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Scots are soon to vote on independence. This week, in the first of two articles examining the implications of the ballot for the two countries, a writer steeped in the cultural and linguistic links between Scotland and England argues that they are indivisible
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The Archbishop of Dublin has called for a “full-bodied investigation” into all of Ireland’s mother and baby homes after details emerged of 796 children and babies who had died at a convent-run home in County Galway for whom no burial records could be found.
Locals discovered children’s skulls in a septic tank beside the home in Tuam run by the Sisters of Bon Secours in 1975. Ten days ago research by local woman Catherine Corless was published on the children who died at the home between 1925 and 1961, when the home was closed.
Using the Galway Births and Deaths Registry she discovered 796 children aged between one to ten years old died during that time, many from sickness or malnutrition, but no burial records were available.
Archbishop of Dublin Diarmuid Martin told RTE radio he feared the discovery at Tuam may not be unique.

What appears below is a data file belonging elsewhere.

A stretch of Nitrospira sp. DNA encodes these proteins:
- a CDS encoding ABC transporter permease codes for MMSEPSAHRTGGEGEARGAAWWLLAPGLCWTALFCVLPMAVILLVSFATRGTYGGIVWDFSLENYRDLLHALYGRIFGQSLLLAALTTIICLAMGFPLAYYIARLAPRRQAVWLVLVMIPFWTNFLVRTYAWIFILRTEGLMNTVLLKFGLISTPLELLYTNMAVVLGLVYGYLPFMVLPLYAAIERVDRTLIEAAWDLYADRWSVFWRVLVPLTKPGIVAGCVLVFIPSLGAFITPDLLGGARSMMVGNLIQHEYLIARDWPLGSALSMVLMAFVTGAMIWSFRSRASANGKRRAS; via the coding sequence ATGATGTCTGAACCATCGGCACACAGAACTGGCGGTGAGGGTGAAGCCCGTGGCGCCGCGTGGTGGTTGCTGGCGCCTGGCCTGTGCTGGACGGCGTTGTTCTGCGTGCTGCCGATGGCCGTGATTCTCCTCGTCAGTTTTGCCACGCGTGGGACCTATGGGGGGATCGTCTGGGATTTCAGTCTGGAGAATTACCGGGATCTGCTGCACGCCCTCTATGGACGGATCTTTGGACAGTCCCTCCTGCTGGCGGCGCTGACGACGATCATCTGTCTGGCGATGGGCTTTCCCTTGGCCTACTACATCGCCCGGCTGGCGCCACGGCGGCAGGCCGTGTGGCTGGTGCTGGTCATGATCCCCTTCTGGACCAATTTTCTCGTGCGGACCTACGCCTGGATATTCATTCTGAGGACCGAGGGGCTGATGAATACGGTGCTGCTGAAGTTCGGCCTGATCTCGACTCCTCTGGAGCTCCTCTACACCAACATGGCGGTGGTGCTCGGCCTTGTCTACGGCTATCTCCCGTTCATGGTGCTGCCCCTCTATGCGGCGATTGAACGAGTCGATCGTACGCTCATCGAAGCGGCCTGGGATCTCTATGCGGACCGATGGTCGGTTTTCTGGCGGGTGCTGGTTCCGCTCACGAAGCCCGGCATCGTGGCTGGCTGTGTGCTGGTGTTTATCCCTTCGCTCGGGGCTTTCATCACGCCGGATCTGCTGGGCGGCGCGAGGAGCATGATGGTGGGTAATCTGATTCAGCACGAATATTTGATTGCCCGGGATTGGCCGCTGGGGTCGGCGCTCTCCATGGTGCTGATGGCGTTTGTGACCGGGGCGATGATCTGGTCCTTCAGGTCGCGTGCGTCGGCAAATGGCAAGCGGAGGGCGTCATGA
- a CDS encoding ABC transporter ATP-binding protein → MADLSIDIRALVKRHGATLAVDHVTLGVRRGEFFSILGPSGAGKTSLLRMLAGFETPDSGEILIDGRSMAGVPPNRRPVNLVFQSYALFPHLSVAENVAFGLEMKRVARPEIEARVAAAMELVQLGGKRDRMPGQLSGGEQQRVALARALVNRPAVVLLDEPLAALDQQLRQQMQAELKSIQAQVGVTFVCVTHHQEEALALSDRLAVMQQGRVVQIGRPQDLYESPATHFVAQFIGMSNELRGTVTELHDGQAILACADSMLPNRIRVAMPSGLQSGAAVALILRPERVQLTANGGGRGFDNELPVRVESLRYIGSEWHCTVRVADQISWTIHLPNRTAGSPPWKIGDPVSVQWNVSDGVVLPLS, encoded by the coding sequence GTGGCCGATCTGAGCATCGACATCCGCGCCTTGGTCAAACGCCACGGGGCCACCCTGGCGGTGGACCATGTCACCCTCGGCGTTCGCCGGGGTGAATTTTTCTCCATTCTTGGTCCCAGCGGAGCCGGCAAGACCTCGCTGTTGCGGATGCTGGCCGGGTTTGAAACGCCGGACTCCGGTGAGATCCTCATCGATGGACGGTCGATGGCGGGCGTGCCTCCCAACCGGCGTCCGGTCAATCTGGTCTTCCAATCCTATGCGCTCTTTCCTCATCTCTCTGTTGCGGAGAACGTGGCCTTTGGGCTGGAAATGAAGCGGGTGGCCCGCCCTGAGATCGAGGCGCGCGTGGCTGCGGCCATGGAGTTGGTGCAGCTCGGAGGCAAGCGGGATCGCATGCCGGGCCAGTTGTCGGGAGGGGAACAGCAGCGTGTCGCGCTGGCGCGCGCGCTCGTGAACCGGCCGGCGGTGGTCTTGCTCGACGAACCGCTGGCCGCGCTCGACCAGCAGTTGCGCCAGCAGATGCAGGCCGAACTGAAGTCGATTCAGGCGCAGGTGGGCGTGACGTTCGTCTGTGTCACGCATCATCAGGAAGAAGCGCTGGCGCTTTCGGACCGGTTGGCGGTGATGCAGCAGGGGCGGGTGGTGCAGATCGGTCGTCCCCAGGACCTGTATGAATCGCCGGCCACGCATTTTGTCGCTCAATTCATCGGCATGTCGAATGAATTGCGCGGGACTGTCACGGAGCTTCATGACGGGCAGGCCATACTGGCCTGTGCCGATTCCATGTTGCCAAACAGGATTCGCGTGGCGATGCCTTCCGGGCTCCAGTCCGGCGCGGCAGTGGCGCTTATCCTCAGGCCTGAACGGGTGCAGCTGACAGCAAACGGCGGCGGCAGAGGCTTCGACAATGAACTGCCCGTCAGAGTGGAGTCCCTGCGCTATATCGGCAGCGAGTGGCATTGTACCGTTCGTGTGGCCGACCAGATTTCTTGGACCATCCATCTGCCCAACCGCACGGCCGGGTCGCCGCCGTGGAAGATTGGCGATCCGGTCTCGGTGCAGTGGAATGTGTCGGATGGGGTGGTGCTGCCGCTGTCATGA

"The indications are that if something happened in Tuam, it probably happened in other mother and baby homes around the country," Dr Martin told RTÉ radio.
"That's why I believe we need a full-bodied investigation." He said it was important that any commission investigating the graves be given "full judicial powers" and be separate from the Church, the state, and any other organisation that was involved in the home.
He added: "There's no point investigating just what happened in Tuam and then next year finding out more.
"We have to look at the whole culture of mother and baby homes; they're talking about medical experiments there."
Last week Michael Dwyer, a PhD student at Cork University, found medical records from the 1930s that showed that 2,051 children and babies in Irish care homes were given a one-shot diphtheria vaccine before its introduction in Britain, but no evidence that consent was sought or that side-effects were recorded.
Bon Secours said in a statement that it had handed its records to the state after it closed its doors.
The Tuam home was one of 10 institutions to which about 35,000 unmarried pregnant women are thought to have been sent.
The diocese denied media reports that the Church refused to baptise the babies of unmarried women and barred those who died from burial in consecrated ground.
Fr Fintan Monaghan, spokesman and archivist for the diocese of Tuam said the diocese's baptismal register showed that 2,005 children from St Mary’s mother and baby home had been baptised from 1937 to 1961.
The Irish Government has set up an inter-departmental group to look at the case.